London club Chelsea unveiled Brazilian star Willian from Russian club Anzhi Makhachkala for around £30 million. We're sad to see this particular transfer saga come to an end, because for a couple of weeks, this was the best story going.

For those who don't know, here's basically what happened: Liverpool FC decided they needed more creative options to combine with the likes of Philippe Coutinho and Luis Suárez. They found Willian, a Brazilian international winger who had only just moved to Anzhi in January but was put up for sale, along with every other player on his team, this summer. But then Tottenham Hotspur, hypothetically cash-rich from their maybe-like-£100-million Gareth Bale sale to Real Madrid, got involved. Bale was kind of possibly a lock to go to Spain, which meant that Spurs needed a dynamic replacement on the wing, and since Liverpool were interested, grabbing Willian would directly damage the Reds, who along with Arsenal are shaping up to be their most direct rivals for Champions League qualification. So Spurs flew him into London for a highly-publicized medical and contract negotiations. Willian was in photos, newspaper articles, Spurs message boards, everything. Then Spurs' local foes, richer-and-better-and-more-attractive Chelsea caught wind, which is when this happened:

Now Willian's a Chelsea player, and per a depressing number of people, a money-grubbing whore for not showing anything but absolute loyalty to either of two clubs he has never played for. What makes this worse is that Liverpool and Spurs really needed the Brazilian.


Liverpool and Tottenham have tried to placate their fans by claiming that the only reason the Brazilian is in West London instead of at their home ground right now is because of money, by which they mean that Willian didn't turn them down because they're emphatically worse than Chelsea, even though they definitely are that. Let's take their word for it. The transfer still outlines the tiers of the Premier League.

Liverpool is a historically unbelievable club, but they haven't done shit in a while, they're missing European qualification these days, and much of their allure and prestige has evaporated. Spurs haven't won anything of note in a couple decades, unless you want to count the League Cup, which we are not. But they probably-imminently flipped their most valuable asset in Bale—at the end of the day, a 21-goal, four-assist player, and a single individual to boot—for Roberto Soldado, Paulinho, Nacer Chadli, and Étienne Capoue, who are not to be sniffed at. Now, Spurs have the advantage of being both a legitimate threat to the top of the table and a team with room to grow. They have a bright, bright future.


But, c'mon. This is Chelsea. This is José Mourinho. We've got them winning the whole damn thing. They're better. They're sexier. While Liverpool and Spurs will be ecstatic with a Champions League berth this year, Chelsea will probably be fighting for the tournament title. It's a no-brainer where Willian should've gone.

Now the question is what Chelsea are going to do with this little bundle of pep. It looks like Mourinho is going to use him. Though the Special One is still getting to know and auditioning his squad, as was evident in the underwhelming draw against Manchester United Monday, it looks like he isn't going to find much use for Juan Mata, who's no athletic marvel but somehow finagled his way into being one of the top five players in the Premier League last year. (Seems dumb to us, but whatever.) Mourinho's style of winger is a more direct, more powerful one, who instead of mostly distributing the ball from the flanks, is prone to cutting in, asking questions of the opposing defensive center backs, and scoring if and whenever he can. Wonderkid/absolute stud Eden Hazard is safe, and Brazilian attacking midfielder Oscar looks to have carved out the spot behind the forward, if a serviceable one ever arrives. We can expect Willian to be favored over the rest of the Chelsea wingers, because he's better than guys like Victor Moses, Kevin De Bruyne, and André Schürrle, and is more liable to find spots between opposing back fours and and midfields to collect the ball, turn, and run at the defense than Mata, who pulls strings from a little deeper.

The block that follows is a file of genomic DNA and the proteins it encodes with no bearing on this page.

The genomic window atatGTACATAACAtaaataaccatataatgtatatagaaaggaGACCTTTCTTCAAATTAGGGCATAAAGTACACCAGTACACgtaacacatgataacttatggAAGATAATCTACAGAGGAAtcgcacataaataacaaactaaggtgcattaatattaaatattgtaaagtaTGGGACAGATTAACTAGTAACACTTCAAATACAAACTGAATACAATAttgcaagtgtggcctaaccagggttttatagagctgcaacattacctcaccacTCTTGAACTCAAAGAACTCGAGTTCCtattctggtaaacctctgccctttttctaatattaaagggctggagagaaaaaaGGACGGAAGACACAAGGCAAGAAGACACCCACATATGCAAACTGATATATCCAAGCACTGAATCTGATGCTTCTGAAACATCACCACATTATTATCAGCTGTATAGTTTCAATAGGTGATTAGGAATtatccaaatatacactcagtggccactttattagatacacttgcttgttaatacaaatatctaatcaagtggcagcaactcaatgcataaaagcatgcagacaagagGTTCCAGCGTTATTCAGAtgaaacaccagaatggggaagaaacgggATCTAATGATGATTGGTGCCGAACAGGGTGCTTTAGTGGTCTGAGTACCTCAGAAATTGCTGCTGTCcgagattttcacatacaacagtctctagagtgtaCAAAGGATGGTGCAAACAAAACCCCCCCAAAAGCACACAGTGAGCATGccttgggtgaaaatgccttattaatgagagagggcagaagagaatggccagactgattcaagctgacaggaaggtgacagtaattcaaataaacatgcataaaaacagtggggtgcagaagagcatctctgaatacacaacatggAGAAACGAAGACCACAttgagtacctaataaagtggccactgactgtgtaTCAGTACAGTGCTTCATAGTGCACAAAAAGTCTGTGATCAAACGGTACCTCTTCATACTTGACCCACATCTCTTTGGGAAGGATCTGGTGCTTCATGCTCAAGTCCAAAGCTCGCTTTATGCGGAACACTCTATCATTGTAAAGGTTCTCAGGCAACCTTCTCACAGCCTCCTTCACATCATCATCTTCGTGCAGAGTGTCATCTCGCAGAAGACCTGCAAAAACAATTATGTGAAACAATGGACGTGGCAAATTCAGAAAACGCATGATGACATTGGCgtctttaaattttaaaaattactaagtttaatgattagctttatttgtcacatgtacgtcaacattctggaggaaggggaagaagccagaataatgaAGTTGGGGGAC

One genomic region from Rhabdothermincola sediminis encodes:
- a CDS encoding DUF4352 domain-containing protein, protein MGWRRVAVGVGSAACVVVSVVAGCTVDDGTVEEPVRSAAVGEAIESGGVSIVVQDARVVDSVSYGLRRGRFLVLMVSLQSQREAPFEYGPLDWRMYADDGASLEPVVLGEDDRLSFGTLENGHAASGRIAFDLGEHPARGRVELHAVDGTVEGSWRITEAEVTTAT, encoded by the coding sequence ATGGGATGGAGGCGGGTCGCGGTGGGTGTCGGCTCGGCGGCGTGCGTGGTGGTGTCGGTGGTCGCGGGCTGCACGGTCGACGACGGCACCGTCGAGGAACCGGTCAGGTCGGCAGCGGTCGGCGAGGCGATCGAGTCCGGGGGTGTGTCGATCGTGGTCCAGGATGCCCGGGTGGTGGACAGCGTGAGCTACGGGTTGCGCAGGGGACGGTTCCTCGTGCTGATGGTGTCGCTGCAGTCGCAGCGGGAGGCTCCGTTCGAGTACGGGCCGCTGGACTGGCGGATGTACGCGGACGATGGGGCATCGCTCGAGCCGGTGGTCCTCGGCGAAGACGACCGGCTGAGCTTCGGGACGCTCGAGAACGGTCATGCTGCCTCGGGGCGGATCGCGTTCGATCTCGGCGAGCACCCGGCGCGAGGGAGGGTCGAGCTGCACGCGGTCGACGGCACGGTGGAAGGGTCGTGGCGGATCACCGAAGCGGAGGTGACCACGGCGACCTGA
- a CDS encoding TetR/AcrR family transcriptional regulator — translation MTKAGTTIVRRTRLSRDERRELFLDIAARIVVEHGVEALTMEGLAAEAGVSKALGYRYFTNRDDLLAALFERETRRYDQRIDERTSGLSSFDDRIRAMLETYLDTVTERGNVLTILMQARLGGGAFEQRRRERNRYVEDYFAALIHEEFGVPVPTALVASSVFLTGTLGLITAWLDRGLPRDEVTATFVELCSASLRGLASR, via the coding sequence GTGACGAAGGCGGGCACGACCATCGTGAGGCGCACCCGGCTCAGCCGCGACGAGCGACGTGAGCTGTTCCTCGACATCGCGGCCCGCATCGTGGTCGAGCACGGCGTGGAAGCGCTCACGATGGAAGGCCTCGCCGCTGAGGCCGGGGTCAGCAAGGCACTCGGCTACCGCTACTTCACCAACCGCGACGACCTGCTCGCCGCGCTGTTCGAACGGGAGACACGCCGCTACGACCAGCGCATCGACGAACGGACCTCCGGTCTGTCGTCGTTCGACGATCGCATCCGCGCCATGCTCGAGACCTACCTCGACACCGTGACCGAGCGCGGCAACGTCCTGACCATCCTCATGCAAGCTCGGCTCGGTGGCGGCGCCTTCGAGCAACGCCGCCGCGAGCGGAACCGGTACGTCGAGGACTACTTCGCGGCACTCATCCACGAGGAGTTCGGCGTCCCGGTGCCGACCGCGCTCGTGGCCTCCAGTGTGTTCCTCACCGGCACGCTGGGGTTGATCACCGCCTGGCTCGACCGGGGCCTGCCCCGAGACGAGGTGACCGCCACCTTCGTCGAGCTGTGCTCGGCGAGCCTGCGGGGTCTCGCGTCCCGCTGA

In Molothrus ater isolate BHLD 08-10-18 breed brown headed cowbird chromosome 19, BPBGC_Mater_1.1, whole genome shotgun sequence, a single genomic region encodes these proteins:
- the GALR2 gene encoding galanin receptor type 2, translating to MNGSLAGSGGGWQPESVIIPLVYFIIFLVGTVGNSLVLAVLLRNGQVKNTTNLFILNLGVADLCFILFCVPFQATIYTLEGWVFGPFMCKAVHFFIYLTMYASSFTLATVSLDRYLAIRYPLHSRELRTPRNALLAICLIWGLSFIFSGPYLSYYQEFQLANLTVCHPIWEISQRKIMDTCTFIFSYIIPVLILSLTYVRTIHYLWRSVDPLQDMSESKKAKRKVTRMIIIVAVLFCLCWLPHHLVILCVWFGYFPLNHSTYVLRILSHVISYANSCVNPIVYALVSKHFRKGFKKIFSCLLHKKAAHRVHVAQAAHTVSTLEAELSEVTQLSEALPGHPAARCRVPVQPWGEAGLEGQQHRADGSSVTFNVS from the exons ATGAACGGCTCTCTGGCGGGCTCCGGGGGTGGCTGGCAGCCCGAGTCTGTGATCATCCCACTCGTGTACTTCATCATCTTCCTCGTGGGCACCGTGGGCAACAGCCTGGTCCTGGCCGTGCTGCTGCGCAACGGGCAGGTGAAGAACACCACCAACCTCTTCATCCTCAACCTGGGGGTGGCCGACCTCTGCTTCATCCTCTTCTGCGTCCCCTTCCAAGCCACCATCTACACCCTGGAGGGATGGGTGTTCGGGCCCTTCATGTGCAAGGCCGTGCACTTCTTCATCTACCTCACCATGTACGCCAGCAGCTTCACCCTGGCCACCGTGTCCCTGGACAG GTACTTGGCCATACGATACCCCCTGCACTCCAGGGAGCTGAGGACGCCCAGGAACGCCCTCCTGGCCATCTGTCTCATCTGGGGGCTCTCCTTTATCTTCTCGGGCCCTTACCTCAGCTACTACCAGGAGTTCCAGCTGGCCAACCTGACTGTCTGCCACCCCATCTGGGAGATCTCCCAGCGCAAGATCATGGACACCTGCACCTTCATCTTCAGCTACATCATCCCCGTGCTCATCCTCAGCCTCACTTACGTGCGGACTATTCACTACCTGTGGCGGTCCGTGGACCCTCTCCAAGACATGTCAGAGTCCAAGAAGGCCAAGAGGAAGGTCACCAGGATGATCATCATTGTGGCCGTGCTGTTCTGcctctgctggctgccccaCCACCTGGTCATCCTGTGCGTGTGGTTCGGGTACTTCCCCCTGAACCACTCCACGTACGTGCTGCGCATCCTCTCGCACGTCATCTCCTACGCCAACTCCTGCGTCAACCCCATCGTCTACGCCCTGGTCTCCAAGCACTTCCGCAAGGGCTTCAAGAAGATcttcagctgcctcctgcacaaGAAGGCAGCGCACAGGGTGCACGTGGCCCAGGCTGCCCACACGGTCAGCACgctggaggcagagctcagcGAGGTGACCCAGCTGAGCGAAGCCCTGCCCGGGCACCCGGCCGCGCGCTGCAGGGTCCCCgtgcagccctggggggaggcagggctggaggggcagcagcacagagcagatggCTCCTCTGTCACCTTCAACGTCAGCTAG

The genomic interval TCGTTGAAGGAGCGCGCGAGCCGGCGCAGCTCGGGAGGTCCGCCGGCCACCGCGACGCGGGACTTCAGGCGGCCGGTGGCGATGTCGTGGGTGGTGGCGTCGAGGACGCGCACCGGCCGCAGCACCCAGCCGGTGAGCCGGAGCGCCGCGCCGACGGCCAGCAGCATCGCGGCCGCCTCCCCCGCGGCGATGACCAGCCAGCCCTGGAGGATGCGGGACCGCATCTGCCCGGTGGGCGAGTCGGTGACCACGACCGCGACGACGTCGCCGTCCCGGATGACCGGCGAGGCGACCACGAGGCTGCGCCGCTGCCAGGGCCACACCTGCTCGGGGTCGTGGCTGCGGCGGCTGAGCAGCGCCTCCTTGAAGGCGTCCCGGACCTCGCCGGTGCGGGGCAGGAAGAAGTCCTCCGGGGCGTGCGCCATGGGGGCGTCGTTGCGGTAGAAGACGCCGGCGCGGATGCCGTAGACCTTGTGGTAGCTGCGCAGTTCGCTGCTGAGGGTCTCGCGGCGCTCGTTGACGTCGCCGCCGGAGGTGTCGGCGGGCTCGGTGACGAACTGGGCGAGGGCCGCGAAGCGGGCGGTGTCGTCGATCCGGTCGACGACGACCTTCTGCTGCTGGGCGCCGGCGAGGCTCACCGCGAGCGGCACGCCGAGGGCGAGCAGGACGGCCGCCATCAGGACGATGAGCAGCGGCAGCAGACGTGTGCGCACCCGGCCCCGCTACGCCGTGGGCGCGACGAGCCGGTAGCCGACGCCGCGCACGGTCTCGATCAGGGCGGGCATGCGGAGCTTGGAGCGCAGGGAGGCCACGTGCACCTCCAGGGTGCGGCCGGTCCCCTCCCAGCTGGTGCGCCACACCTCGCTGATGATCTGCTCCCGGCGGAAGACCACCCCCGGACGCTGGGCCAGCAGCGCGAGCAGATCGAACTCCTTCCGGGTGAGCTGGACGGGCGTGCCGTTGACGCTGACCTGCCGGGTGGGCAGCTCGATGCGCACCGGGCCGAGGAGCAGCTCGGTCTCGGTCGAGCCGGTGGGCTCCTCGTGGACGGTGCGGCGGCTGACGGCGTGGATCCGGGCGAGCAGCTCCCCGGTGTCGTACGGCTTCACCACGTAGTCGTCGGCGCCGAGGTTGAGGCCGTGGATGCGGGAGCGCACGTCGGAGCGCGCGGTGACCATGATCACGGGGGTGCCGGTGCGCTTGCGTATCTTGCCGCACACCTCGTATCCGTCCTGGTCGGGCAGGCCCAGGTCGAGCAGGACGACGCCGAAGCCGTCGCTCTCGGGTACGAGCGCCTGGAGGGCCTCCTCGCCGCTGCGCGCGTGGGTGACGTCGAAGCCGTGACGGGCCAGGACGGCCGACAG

That doesn't mean that Willian will score. Willian rarely scores, kind of like but not as exaggeratedly awesome as Manchester City new boy Jesús Navas, who is mind-numbingly scary with the ball on the flank and, quite perplexingly, also hasn't scored a single goal since the season before last. But here's why we like Chelsea's move. Spurs now have a great goalscorer in Roberto Soldado, and look one guy who would press the defense and provide good service away from being able to beat anybody. That guy would be Bale. But since they're most likely, we think, almost about to sell Bale to lands afar, the best player in the league would probably be Liverpool's Suárez, who was terrifying last year when surrounded by weak players, but also maybe frustrated and pushed to the point of biting other grown-ass men unprovoked. If you're Chelsea, or anyone but Liverpool, you don't want Suárez playing alongside any more creative players worthy of defensive attention than he already is. That's how renaissance happens.

In buying Willian, Chelsea are ensuring that they'll be at the top by the end of the year, because he'll make things easier for guys like Fernando Torres, Romelu Lukaku, Demba Ba, or someone better they bring in before the end of the transfer window. And just as important, they're making sure Liverpool and Spurs don't get the opportunity. And if José Mourinho gets to smirk and shrug and wag his cock a little bit upon his return to the Premier League, that's cool, too.


Photo Credit: Associated Press